Film Developing Made Easier

Film developing and making your own prints is part of the last stage of any photographic process. Knowing how to mix chemicals properly does take practice and precaution when your working with chemicals. Classes can go a long way to give you that extra photography help. Know the steps to take and when to add certain chemicals, like the fixer. Also, be sure to know how long you can keep the chemical for.

Baths and Processing

Baths are the technical term for rinsing and processing prints. Fixer can be reused; this is one chemical that has a capacity instead of a shelf life. A simple hypo-check solution can be used to test the fixer to make sure it's still good. You can also just cut up a sheet of photo paper into tiny strips and place them in the fixer. If it takes longer then a minute and half to process, you should propably toss the fixer.

You can use regular tap water for the stop-baths. When working on a budget, saving every penny helps in the long run. This is where making contact sheets of all your prints is handy to have so you only spend resources on prints through which you want to showcase your work. The following steps are taken when processing prints; consult your time charts for proper developing.

  1. Develop your film; make sure your in a dark room (with no light of any kind) before opening your film canister. Once your film is threaded and inside, the developer can add the proper developer and set your timer.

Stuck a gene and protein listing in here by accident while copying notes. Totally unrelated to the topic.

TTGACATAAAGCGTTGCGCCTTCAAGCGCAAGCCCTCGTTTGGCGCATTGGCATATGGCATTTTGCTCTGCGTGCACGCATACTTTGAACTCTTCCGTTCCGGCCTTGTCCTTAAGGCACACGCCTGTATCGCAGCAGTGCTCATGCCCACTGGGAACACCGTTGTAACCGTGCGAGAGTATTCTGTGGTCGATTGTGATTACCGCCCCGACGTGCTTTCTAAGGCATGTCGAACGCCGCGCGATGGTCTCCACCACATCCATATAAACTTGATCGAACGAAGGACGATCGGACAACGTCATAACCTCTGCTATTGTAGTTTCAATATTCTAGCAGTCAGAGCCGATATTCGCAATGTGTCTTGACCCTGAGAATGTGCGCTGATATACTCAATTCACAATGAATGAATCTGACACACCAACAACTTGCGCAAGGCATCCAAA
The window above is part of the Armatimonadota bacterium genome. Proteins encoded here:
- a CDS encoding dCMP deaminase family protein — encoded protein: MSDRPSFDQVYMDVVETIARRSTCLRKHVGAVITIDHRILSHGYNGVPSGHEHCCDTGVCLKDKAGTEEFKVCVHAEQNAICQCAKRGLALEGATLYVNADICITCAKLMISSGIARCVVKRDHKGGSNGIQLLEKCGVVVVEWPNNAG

2. Once film is dry and developed, make a contact sheet of all your prints. Place your negatives, cut into manageable strips, inside an archival storage page.
  3. Set up your negatives on a piece of photo paper under the enlarger and turn on the light, setting it with a timer.
  4. Place in the developer tray and set your timer again
  5. Place in the fixer tray and set your timer again.
  6. Lastly, place them in the stop bath and set your timer again; once the timer is done, you can hang your prints from a simple string line to dry.

Shelf Life and Chemistry

Chemicals do have self lives, meaning that you can only store them for so long. Developer is one of those chemicals that will oxidize very quickly if improperly misused. When making developer from a powder, you want to take care to stir the solution instead of shaking a bottle. Shaking anything will add more air to the mixture, and in theory, reduce the life of the developer.

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